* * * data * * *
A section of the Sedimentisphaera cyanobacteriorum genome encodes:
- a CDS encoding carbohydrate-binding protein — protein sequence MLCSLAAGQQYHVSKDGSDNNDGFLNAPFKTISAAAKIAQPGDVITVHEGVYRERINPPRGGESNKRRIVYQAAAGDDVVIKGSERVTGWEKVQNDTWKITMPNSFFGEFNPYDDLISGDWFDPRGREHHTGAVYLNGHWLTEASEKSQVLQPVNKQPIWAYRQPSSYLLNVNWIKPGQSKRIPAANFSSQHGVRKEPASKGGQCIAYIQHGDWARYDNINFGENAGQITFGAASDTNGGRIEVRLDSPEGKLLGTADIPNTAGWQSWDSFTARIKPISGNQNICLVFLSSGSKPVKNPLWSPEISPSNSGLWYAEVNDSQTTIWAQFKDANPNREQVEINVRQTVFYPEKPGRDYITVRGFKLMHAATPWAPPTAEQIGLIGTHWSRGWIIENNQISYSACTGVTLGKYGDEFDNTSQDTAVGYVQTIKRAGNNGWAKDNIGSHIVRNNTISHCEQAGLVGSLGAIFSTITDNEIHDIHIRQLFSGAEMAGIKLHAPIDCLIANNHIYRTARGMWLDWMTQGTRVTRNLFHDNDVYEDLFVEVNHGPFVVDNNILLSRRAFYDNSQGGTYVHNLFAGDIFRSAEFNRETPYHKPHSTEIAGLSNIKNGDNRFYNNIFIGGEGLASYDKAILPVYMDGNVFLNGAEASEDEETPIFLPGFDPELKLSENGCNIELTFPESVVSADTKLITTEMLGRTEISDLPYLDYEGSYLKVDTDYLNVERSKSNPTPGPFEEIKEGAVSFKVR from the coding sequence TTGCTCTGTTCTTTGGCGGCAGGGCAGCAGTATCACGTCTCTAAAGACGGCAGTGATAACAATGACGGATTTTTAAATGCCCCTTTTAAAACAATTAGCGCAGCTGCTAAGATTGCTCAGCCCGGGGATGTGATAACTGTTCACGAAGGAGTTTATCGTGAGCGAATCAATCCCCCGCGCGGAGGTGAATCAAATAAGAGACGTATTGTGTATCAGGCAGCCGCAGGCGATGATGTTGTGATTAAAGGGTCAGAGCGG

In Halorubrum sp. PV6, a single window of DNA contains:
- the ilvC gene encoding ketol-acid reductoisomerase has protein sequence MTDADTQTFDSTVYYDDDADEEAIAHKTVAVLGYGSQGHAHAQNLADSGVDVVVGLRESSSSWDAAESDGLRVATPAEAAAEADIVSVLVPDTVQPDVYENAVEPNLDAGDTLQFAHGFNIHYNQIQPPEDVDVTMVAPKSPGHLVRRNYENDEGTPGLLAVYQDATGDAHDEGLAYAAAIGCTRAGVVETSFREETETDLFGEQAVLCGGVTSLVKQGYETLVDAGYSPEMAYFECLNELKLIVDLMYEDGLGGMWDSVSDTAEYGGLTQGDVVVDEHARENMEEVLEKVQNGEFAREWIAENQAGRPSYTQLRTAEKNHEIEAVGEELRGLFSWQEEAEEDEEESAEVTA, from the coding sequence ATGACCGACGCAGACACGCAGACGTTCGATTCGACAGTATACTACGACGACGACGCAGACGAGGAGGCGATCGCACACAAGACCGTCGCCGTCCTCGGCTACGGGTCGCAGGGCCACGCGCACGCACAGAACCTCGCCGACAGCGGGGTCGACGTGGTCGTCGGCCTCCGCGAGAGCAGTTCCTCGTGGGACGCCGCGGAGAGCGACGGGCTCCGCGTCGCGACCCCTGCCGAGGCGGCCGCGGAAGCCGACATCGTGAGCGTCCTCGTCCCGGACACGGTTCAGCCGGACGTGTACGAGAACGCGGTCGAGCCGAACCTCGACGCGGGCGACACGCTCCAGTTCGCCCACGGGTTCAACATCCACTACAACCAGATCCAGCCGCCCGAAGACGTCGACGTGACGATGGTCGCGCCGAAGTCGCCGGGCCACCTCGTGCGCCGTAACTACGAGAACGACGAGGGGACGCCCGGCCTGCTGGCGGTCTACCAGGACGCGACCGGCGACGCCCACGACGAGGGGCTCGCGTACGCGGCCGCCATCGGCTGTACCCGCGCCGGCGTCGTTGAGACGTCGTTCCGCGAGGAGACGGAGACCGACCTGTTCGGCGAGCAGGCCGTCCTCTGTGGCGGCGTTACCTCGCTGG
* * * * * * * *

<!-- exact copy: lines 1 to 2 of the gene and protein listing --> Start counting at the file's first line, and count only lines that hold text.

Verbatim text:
A section of the Sedimentisphaera cyanobacteriorum genome encodes:
- a CDS encoding carbohydrate-binding protein — protein sequence MLCSLAAGQQYHVSKDGSDNNDGFLNAPFKTISAAAKIAQPGDVITVHEGVYRERINPPRGGESNKRRIVYQAAAGDDVVIKGSERVTGWEKVQNDTWKITMPNSFFGEFNPYDDLISGDWFDPRGREHHTGAVYLNGHWLTEASEKSQVLQPVNKQPIWAYRQPSSYLLNVNWIKPGQSKRIPAANFSSQHGVRKEPASKGGQCIAYIQHGDWARYDNINFGENAGQITFGAASDTNGGRIEVRLDSPEGKLLGTADIPNTAGWQSWDSFTARIKPISGNQNICLVFLSSGSKPVKNPLWSPEISPSNSGLWYAEVNDSQTTIWAQFKDANPNREQVEINVRQTVFYPEKPGRDYITVRGFKLMHAATPWAPPTAEQIGLIGTHWSRGWIIENNQISYSACTGVTLGKYGDEFDNTSQDTAVGYVQTIKRAGNNGWAKDNIGSHIVRNNTISHCEQAGLVGSLGAIFSTITDNEIHDIHIRQLFSGAEMAGIKLHAPIDCLIANNHIYRTARGMWLDWMTQGTRVTRNLFHDNDVYEDLFVEVNHGPFVVDNNILLSRRAFYDNSQGGTYVHNLFAGDIFRSAEFNRETPYHKPHSTEIAGLSNIKNGDNRFYNNIFIGGEGLASYDKAILPVYMDGNVFLNGAEASEDEETPIFLPGFDPELKLSENGCNIELTFPESVVSADTKLITTEMLGRTEISDLPYLDYEGSYLKVDTDYLNVERSKSNPTPGPFEEIKEGAVSFKVR from the coding sequence TTGCTCTGTTCTTTGGCGGCAGGGCAGCAGTATCACGTCTCTAAAGACGGCAGTGATAACAATGACGGATTTTTAAATGCCCCTTTTAAAACAATTAGCGCAGCTGCTAAGATTGCTCAGCCCGGGGATGTGATAACTGTTCACGAAGGAGTTTATCGTGAGCGAATCAATCCCCCGCGCGGAGGTGAATCAAATAAGAGACGTATTGTGTATCAGGCAGCCGCAGGCGATGATGTTGTGATTAAAGGGTCAGAGCGG